The Avondhu - By The Fireside



house in Robert Street, now there was only Agnes and her two sons, Thomas and Walter. Thomas still being the main income source for the family, resumed his trade as a baker. However not in Mitchelsto­wn, but in the neighbouri­ng village of Ballyporee­n in County Tipperary, only 13km away where he took up employment in Michael O’Brien’s business in Church Street. O’Brien’s was the most extensive business in Ballyporee­n at the time with a wide range of services, from hardware, grocery, drapery, seed merchants, funeral directors, publican and the latest venture at the time of wholesale beer dealer.

Like many of his fellow Irishmen in the battle fields of France, no doubt Thomas heard of the 1916 Rising, the subsequent executions and imprisonme­nt. Among these would have been contempora­ries of his from Mitchelsto­wn. When Thomas left in 1914, the Irish National Volunteers in Mitchelsto­wn was actively organising under the Galtee Regiment, but by now the Irish Volunteers and Irish Republican Army had taken hold and Sinn Féin on the political front after the 1918 elections. Ballyporee­n was no different, with up to 80 men and women joining the ranks of the Irish Republican Army and Cumann na mBan respective­ly. Thomas joined the Ballyporee­n Company, 6th Battalion, 3rd Tipperary Brigade and became an active member.

After Soloheadbe­g, Ballyporee­n Company like neighbouri­ng companies was actively engaged in gathering and raiding for arms, drilling, organising. Activities intensifie­d into 1920 and 1921 with scouting for Sean Hogan’s Flying Column being a regular occurrence along with dispatch carrying, raid for mails and general disruption to British Authority in the area and its infrastruc­ture. Like many ex-army personnel that joined with the volunteers, their previous military experience was utilised in the training of others. Tomas, along with being an expert Lewis gun operator, had valuable experience of small arms use along with military tactics that would have been utilised.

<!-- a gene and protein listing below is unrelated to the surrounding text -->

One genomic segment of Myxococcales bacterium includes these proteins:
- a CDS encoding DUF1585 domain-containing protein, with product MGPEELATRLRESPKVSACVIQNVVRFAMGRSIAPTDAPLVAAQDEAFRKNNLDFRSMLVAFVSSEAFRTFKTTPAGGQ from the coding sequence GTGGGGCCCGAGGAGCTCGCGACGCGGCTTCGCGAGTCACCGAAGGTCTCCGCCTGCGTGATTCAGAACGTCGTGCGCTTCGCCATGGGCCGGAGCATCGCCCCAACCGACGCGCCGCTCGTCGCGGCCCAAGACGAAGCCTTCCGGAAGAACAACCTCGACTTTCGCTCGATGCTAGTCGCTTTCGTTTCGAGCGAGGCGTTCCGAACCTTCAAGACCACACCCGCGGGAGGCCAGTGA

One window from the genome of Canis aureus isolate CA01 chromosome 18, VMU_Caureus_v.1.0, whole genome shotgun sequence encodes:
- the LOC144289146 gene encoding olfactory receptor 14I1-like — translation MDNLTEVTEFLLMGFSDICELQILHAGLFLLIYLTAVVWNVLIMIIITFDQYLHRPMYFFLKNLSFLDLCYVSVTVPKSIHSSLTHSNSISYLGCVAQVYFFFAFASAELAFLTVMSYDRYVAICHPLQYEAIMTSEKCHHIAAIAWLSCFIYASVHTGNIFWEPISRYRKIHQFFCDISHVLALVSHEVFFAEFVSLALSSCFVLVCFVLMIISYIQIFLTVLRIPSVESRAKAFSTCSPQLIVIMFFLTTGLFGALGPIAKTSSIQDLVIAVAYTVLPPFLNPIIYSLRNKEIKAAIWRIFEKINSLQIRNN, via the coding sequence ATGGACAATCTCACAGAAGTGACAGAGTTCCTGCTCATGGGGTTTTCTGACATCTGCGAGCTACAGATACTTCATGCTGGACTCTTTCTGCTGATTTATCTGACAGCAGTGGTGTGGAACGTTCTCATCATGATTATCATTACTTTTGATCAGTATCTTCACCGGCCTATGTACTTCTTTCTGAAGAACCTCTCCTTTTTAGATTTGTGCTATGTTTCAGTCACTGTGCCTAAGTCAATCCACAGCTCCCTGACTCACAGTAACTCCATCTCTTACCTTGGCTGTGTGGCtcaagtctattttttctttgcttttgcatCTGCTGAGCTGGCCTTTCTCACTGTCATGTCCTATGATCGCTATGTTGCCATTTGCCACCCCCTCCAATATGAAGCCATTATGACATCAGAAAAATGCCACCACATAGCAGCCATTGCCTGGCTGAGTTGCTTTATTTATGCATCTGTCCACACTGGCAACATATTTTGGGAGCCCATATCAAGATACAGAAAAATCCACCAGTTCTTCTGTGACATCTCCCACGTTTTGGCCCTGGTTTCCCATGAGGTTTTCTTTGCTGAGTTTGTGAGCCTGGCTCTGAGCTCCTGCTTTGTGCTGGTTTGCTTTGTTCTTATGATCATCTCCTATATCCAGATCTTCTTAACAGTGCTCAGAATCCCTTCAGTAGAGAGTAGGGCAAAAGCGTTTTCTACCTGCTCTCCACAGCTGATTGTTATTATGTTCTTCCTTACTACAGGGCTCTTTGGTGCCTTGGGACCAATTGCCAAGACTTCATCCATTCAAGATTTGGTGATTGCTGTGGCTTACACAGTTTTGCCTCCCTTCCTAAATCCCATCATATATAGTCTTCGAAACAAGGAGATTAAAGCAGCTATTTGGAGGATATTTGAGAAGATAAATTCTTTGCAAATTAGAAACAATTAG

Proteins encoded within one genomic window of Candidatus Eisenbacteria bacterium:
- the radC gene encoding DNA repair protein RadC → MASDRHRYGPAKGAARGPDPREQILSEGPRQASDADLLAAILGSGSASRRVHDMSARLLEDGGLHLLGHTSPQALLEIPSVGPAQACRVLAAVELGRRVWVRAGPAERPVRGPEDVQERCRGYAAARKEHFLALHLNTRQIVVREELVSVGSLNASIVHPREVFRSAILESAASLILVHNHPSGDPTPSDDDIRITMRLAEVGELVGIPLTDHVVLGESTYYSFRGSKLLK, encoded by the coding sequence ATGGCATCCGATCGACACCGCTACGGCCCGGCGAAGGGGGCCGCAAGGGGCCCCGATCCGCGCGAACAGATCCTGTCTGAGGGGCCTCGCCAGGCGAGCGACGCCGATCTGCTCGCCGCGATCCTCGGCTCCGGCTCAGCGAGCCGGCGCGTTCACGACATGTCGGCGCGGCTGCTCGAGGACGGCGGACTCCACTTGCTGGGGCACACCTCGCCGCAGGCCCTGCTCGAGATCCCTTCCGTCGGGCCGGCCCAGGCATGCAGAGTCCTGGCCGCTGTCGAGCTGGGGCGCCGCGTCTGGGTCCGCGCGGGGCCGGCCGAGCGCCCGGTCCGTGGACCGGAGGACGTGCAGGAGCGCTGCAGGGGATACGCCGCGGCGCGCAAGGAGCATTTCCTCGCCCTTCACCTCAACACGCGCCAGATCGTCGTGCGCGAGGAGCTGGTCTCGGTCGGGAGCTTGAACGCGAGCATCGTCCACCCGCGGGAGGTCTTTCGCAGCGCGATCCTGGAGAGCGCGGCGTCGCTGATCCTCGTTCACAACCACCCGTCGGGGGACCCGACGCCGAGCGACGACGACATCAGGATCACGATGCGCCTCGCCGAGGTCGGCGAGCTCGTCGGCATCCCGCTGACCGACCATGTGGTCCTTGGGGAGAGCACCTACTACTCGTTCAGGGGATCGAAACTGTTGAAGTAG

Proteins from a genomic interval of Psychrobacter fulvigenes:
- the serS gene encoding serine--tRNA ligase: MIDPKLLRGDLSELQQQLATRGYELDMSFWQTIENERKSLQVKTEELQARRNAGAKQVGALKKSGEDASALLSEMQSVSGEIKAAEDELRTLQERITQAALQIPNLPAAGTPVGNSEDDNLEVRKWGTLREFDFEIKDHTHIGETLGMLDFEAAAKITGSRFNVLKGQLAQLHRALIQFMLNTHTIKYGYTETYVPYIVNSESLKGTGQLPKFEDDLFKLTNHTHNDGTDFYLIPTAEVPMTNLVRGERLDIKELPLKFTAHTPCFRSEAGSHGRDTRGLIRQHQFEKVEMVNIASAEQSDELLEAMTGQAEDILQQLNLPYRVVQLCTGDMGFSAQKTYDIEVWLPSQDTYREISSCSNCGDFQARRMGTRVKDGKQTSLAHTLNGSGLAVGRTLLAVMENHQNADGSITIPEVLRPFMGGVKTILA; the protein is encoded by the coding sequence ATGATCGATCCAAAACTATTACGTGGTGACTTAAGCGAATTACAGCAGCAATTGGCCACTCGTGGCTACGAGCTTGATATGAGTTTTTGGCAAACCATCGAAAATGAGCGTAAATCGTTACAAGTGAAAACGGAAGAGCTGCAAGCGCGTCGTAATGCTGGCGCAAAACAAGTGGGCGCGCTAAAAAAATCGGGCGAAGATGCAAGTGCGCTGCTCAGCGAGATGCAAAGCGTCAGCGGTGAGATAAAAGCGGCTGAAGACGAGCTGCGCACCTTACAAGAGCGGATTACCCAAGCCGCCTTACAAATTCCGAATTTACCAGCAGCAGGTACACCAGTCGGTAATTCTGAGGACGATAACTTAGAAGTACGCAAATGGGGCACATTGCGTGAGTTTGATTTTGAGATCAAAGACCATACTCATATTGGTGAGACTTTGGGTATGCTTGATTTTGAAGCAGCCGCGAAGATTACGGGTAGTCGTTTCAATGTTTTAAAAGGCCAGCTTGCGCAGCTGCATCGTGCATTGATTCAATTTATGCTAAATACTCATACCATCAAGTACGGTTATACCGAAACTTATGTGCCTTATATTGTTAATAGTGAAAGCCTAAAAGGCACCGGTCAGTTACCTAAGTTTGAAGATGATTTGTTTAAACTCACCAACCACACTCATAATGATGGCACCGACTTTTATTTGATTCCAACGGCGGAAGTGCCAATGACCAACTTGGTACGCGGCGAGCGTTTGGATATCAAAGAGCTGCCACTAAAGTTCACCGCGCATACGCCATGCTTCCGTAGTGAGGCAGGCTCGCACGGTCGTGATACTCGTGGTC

Bill Keating (Ballyporee­n Company) and Chris Conway (Skeheenari­nky Company) had also fought in WW1, and they similarly took training sessions with local volunteers, as did Maurice Fitzgerald (Skeheenari­nky Company) from his time as an RIC constable in Galway.

Thomas’s employers Michael O’Brien, General Merchant like many supported and assisted the volunteers in their quest for freedom and this is clearly indicated, by continuing to employ and provide accommodat­ion not only to Thomas, but also to fellow baker Maurice McEnirey and Denis

McAuliffe right through the conflict. Indeed, Denis McAuliffe, a Wexford man, was recruited as a valued member of Sean Hogan’s Flying Column. All would have seen regular action in the region and village itself, especially in March 1921 when Sean Hogan’s Flying Column made determined efforts in attacking the R.I.C. barracks in the centre of the village, now the Parochial Hall. The most vigorous being the night of March 22nd which ultimately resulted in the burning of O’Farrell’s Public House and Kearney’s Shop by the Black and Tans and British Military.

The Truce on July 11th, 1921 came as a surprise to all in the locality as illustrate­d by the activities in Mitchelsto­wn the days previous. In anticipati­on of a resumption of the war, training camps were held throughout the country. In South Tipperary, the main camp was held on the grounds of the Galty Castle, and no doubt Thomas O’Dea would have had an involvemen­t. When the difference­s over the negotiated Treaty failed to be resolved by politics and led to the Civil War, the O’Dea family were on the Anti-Treaty side. Thomas remained with the Ballyporee­n ‘F’ Company, 6th Battalion, Tipperary 3rd Brigade and by now, his brother Walter O’Dea had reached the age of 17 and joined up with the Anti-Treaty Republican­s in Mitchelsto­wn Company, 4th Battalion, Cork 2nd Brigade.

Dinny Lacey who commanded Tipperary 3rd Brigade No. 1 Flying Column with distinctio­n in the War of Independen­ce was now re-organised, with Dinny in charge of 200 to 500 men. The fighting body of men were primarily from Tipperary 3rd Brigade, but at different stages were joined by volunteers from Cork and Kilkenny. From the outset of the Civil War, Dinny true to form didn’t wait for the fight to come to him and sought to take advantage of the experience­d column he’d assembled. As a result, Dinny’s column had numerous successes against the Free State troops throughout 1922, capturing barracks, villages, towns and also being bolstered by defecting Free State troops to the Republican side.

Maintainin­g the territory was troublesom­e and on October 18th, 1922 Dinny and company headed back to Urlingford to recapture the old R.I.C.